Aaron, Jade and I went to Saheliyon-ki-Bari Garden one day to take some pictures and relax. While laying down in a nice grassy area, we decide that it would be nice to have a beer so Aaron heads off to the wine shop across the street and comes back with a beer and some snacks. We play a couple games of chess and decide that, yes, it's that time for another beer. So, I ask Aaron if I need to hide it or anything while I bring it in to which he responds, 'no, it's fine, the guy told me it's fine." As I exit the garden, I tell the guard that I'm leaving for a second to go grab a beer and he responds with an "ok". After I come back, beer in hand, there is a guy at the gate with an extremely unhappy face saying, "no, no, no". (The guy in charge.) He's right next to the guard who I was told "ok" by and I didn't want to get him in trouble so I say, "well, my friends are inside can I go tell them what's going on?" After about 5 minutes of convincing the guy that I'm just going inside for 2 seconds to get Aaron and Jade, he makes me hide the beer outside and then go in. I tell Aaron and Jade the situation and Aaron decides that he's going to try and convince them to let us drink the beer - which fails but he gets the money back for the wine shop. I find out later that it wasn't the guard who told Aaron initially that he could bring the beer in, but the guy running the wine shop. It's no wonder why - he just wanted to make money. Anyways, about an hour later, the boss and the guard approach us and notice the empty beer bottle on the grass. The boss-man begins to get really upset and tells us he's calling the police and we convince him that we'll leave right now. As we're walking out of the garden, Aaron attempts to shake the guy's hand and apologize but he refuses. We walk out to the main road and notice some cops hanging around and do the hand-covering-face move as if that would make any difference in noticing 3 white people exiting the garden at top speed. The first rickshaw we spot we hop in without even negotiating a price and bounce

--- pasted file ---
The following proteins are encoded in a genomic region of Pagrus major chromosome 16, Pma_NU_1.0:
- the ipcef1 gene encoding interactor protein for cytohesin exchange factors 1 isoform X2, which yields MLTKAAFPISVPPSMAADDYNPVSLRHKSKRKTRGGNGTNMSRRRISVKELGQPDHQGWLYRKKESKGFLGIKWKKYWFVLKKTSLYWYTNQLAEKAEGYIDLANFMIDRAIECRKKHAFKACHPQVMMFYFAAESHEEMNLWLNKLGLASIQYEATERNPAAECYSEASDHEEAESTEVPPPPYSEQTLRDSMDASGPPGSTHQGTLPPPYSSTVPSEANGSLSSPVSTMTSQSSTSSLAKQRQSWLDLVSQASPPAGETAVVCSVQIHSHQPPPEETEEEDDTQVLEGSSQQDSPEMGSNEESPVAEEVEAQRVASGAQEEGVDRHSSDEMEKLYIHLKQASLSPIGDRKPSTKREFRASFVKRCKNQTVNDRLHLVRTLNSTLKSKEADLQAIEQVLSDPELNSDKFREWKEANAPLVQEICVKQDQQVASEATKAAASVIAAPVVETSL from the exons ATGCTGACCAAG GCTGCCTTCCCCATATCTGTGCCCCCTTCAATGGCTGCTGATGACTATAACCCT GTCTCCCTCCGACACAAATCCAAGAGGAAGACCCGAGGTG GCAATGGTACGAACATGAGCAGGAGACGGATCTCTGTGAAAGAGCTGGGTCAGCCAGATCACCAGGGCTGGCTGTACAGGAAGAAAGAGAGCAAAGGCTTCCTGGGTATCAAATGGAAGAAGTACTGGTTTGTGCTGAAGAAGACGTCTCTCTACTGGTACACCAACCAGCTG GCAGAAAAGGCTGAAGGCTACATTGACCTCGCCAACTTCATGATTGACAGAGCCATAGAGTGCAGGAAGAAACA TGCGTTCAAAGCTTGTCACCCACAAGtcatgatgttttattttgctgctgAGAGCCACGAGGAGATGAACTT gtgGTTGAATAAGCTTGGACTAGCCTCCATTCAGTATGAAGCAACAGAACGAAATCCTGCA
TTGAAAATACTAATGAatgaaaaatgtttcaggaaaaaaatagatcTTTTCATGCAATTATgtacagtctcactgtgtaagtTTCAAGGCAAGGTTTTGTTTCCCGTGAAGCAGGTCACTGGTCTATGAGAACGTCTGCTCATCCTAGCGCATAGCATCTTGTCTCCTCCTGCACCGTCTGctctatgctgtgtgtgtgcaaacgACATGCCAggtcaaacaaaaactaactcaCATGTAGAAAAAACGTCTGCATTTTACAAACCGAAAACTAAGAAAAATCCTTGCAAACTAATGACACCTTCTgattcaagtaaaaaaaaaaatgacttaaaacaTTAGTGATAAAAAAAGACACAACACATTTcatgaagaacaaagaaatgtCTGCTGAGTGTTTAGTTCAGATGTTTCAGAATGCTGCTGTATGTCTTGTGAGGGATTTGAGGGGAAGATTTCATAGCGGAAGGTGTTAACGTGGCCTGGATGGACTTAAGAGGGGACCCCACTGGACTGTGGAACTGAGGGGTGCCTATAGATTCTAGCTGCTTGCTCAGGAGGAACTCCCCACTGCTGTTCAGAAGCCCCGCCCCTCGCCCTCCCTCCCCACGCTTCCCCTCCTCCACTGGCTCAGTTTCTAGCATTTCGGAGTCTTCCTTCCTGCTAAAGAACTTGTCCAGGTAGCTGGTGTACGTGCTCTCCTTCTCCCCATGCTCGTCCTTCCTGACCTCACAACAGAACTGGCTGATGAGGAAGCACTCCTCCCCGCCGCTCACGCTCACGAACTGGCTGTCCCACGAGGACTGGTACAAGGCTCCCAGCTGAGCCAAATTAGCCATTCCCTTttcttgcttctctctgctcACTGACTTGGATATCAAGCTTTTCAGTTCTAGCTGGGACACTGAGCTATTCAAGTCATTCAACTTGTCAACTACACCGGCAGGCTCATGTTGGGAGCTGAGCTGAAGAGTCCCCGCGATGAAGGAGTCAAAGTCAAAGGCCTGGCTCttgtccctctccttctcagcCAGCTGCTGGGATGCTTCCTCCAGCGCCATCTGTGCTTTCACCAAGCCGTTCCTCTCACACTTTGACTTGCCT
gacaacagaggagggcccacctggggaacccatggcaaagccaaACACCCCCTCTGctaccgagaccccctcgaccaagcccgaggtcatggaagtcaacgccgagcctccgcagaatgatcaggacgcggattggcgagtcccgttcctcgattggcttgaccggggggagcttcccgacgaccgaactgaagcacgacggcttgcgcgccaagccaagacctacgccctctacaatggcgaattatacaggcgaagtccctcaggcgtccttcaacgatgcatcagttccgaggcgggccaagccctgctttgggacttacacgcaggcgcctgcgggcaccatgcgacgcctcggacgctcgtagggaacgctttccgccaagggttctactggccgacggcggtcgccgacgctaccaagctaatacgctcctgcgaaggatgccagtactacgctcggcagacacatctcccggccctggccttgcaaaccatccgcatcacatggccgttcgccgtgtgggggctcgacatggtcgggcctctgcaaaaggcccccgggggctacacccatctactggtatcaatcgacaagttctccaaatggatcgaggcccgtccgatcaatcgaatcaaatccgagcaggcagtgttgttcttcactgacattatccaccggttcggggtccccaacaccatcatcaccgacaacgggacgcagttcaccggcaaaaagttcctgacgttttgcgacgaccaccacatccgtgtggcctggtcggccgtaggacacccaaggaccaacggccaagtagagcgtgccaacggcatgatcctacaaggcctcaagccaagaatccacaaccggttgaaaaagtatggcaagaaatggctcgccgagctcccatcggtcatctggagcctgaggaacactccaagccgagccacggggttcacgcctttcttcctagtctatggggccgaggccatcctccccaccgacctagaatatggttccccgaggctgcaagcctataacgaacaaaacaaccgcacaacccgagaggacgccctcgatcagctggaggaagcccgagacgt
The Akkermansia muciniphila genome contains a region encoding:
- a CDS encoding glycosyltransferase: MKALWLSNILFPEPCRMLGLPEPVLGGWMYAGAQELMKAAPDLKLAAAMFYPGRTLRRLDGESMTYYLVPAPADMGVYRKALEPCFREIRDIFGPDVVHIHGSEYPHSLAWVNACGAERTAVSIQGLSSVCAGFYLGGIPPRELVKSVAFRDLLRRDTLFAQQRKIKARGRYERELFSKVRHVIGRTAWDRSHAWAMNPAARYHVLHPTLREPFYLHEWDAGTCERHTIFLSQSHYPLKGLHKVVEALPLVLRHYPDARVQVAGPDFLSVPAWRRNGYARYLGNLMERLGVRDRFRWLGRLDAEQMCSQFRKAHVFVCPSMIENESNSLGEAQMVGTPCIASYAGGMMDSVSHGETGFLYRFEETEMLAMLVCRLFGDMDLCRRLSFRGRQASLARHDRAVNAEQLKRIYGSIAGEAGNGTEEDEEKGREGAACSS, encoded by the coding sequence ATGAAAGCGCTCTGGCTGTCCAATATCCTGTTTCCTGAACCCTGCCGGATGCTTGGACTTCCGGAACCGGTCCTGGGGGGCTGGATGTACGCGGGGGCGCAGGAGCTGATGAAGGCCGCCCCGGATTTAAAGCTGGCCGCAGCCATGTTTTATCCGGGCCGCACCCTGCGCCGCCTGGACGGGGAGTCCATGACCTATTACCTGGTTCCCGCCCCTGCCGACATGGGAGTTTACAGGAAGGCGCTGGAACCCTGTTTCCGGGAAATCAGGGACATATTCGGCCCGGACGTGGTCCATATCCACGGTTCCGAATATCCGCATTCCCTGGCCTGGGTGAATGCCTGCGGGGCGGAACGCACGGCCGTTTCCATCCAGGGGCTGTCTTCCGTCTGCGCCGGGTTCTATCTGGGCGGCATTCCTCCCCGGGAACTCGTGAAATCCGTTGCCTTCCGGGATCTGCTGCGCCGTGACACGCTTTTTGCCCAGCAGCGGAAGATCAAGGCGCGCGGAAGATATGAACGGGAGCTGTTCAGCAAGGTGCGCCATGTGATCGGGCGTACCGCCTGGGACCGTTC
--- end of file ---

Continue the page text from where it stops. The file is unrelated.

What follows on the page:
Later that night, we went to a museum down the street from our place to watch traditional dancing performed by authentic dancers and musicians. It included firedancers, a puppet show, a lady balancing 10 bowls on her head and more.
From there, we ate some dinner and took Jade to the train station where she left us for Agra - our next destination but she was a bit strapped for time. So, it was down to the Levitt brothers again after a few weeks in Rajasthan and Goa with our 3rd partner in crime.
The next night, Aaron and I headed off for Agra via train around midnight scheduled to arrive around noon the next day. Agra is the home of the Taj Mahal and the plan was to hang out for a bit in town, grab something to eat and I would go in solo as Aaron has already seen the Taj and it's quite expensive to enter. So, around 5:30PM or so, I left Aaron to get a ticket and head in. After purchasing my ticket, the clerk tells me to hurry and as I glance over to the gate they are closing it! I'm literally the last person let in the south gate - that would've really sucked if I got let out after buying a 750 Rp ticket. Going through security, they make me check my bag at the east gate because of this weird device in my side pocket called an "iPod". I try to explain to them that it plays music but it's pointless. Now bagless and pocketless because the pants I have on don't have pockets, I'm forced to carry: camera, water bottle, ticket and now the key to my locker.
Inside, the Taj is absolutely packed with tourists - mostly Indian. I walk around for a while, go inside but it's getting darker out, so I can't really see what's going in inside exactly.
The story of the Taj is as follows from what I got (don't laugh because I don't know specifics of names, etc!): So, there's a king way back when and he has 14 kids with one of his wife, supposedly his favorite wife. When the 15th child is born, there are complications and the mother is now on her deathbed. At her side, he asks her if there is anything he can do for her to which she responds that she wants him to build a palace so magnificant that people will come from around the world to view it. I guess he followed through, huh? See what lengths we go to to appease our ladies??
My overall impression of the Taj was somewhat veiled because I've seen too many pictures and when you get there, it's exactly how you've seen it before. If I had never seen it before, I would've been in much more awe.
After the Taj, Aaron and I hung out at a restaurant until our next train that night to Varanasi, or Benares, at midnight.